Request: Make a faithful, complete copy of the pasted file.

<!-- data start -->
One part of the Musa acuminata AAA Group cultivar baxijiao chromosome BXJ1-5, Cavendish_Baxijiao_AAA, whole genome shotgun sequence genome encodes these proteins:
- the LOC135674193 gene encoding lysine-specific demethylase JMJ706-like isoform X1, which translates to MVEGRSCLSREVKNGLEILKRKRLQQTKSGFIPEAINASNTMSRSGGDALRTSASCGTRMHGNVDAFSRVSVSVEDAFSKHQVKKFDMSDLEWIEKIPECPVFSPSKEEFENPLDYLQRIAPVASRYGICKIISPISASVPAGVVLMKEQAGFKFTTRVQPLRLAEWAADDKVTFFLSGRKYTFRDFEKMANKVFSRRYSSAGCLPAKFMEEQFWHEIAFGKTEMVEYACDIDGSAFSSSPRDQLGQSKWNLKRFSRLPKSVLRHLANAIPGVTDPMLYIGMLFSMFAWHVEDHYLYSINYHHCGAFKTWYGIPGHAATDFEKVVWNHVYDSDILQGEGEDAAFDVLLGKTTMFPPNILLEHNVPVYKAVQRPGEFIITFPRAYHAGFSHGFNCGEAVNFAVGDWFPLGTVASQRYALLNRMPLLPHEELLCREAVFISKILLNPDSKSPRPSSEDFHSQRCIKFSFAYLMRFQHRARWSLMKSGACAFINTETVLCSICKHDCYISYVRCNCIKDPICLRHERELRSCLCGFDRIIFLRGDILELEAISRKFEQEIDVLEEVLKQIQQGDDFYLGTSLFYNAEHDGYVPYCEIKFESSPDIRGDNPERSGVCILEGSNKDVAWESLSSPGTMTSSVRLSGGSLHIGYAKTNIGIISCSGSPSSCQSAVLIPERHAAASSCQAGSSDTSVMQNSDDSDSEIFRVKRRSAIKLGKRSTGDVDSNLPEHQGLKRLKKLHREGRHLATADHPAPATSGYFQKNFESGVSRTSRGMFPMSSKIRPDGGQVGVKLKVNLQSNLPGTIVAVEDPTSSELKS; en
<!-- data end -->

One part of the Musa acuminata AAA Group cultivar baxijiao chromosome BXJ1-5, Cavendish_Baxijiao_AAA, whole genome shotgun sequence genome encodes these proteins:
- the LOC135674193 gene encoding lysine-specific demethylase JMJ706-like isoform X1, which translates to MVEGRSCLSREVKNGLEILKRKRLQQTKSGFIPEAINASNTMSRSGGDALRTSASCGTRMHGNVDAFSRVSVSVEDAFSKHQVKKFDMSDLEWIEKIPECPVFSPSKEEFENPLDYLQRIAPVASRYGICKIISPISASVPAGVVLMKEQAGFKFTTRVQPLRLAEWAADDKVTFFLSGRKYTFRDFEKMANKVFSRRYSSAGCLPAKFMEEQFWHEIAFGKTEMVEYACDIDGSAFSSSPRDQLGQSKWNLKRFSRLPKSVLRHLANAIPGVTDPMLYIGMLFSMFAWHVEDHYLYSINYHHCGAFKTWYGIPGHAATDFEKVVWNHVYDSDILQGEGEDAAFDVLLGKTTMFPPNILLEHNVPVYKAVQRPGEFIITFPRAYHAGFSHGFNCGEAVNFAVGDWFPLGTVASQRYALLNRMPLLPHEELLCREAVFISKILLNPDSKSPRPSSEDFHSQRCIKFSFAYLMRFQHRARWSLMKSGACAFINTETVLCSICKHDCYISYVRCNCIKDPICLRHERELRSCLCGFDRIIFLRGDILELEAISRKFEQEIDVLEEVLKQIQQGDDFYLGTSLFYNAEHDGYVPYCEIKFESSPDIRGDNPERSGVCILEGSNKDVAWESLSSPGTMTSSVRLSGGSLHIGYAKTNIGIISCSGSPSSCQSAVLIPERHAAASSCQAGSSDTSVMQNSDDSDSEIFRVKRRSAIKLGKRSTGDVDSNLPEHQGLKRLKKLHREGRHLATADHPAPATSGYFQKNFESGVSRTSRGMFPMSSKIRPDGGQVGVKLKVNLQSNLPGTIVAVEDPTSSELKS; en